Kate Gosselin & Kids New Show Being Investigated For Breaking Child Labor Laws


Kate Gosselin’s new show Kate Plus Eight lost more than one million viewers, nearly a third of its audience, between its first episode in June and its second that aired Sunday. But that’s not the only bad news for Kate and the program’s producers.

Rep. Tom Murt, a leader in the fight to reform Pennsylvania’s child labor laws, has asked the state attorney general to investigate whether The Eights work permits are legal.

Thsi isn’t the first time Kate has had to deal with Mr. Murt and the question of child labor.In May 2009 the state of Pennsylvania opened an investigation into Jon and Kate Plus 8 after a complaint was made about working conditions on the show. TLC responded that it was in compliance with state laws and was working closely with the state to provide information about how the family was filmed. No penalties were imposed.

Copies of the permits for Kate’s new show have been obtained and the validity is in question. Pennsylvania state law permits children who are at least seven years old to work in the entertainment industry  as long as a permit is obtained and certain rules are followed. The law allows performers younger than seven to have “temporary employment … in the production of a motion picture.”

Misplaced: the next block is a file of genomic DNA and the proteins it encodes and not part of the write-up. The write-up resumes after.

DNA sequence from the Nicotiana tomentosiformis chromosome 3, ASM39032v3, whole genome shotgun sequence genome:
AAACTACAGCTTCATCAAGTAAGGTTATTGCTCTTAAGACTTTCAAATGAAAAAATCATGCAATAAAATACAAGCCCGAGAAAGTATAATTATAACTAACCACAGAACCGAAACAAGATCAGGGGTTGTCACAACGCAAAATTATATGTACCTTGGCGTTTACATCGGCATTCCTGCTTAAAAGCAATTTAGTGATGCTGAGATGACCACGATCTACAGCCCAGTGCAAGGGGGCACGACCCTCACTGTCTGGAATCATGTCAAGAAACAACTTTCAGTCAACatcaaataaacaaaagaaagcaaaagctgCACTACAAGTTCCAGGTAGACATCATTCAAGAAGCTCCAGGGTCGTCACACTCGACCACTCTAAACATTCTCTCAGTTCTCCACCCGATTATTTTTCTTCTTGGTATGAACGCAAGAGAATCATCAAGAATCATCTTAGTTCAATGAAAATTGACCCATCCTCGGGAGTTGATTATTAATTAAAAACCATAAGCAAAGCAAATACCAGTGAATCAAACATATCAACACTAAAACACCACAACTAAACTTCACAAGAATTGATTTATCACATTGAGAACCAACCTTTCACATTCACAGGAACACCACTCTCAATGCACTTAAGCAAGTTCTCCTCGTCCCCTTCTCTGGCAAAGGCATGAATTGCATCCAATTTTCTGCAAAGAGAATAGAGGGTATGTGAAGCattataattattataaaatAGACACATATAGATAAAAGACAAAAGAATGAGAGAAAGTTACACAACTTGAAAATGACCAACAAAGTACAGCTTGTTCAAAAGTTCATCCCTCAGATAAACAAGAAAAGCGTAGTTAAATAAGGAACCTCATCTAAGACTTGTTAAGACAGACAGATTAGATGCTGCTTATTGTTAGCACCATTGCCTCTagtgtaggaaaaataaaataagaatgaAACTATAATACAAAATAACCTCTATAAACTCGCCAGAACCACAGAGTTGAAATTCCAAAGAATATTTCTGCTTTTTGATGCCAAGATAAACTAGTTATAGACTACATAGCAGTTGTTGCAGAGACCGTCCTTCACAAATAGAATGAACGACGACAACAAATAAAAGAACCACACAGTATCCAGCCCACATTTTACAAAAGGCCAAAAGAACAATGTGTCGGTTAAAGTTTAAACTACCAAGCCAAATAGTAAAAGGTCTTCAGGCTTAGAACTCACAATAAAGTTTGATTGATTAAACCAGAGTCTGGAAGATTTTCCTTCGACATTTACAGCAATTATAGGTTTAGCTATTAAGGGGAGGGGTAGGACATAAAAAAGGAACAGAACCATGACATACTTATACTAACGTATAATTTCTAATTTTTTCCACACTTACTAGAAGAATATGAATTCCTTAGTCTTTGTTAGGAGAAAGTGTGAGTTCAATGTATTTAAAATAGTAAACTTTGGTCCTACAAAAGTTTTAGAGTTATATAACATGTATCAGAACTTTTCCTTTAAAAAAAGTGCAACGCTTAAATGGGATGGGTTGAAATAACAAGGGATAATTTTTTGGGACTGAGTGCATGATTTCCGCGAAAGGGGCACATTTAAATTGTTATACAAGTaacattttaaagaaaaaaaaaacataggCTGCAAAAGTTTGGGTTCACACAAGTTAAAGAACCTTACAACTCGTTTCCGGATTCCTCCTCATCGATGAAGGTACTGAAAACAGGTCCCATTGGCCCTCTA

The problem: Kate’s sextuplets are only six-years-old. Murt believes the state issued permits to the producers that it does not have the authority to issue. “As I read the law, permits for children under age 7 are available for performing in a movie, but permits are not available for children under age 7 to participate in a television show,” he said. “I have asked the attorney general to examine the law and clarify whether the permit process provides for such performances.”

If he is right and Kate and TLC are found in violation, the show could be shuttered.

Clearly something needs to be done when it comes to policing children on reality shows. With many of these programs, kids do not need to obtain permits and child labor laws do not apply because the programs are labeled as documentaries. Many productions have not been unionized, so there are no guild rules set up to protect kids which means that there is nothing to ensure they work an appropriate amount of hours, have the breaks they need, go to school, or are kept out of harms way. In addition, many do not receive payment.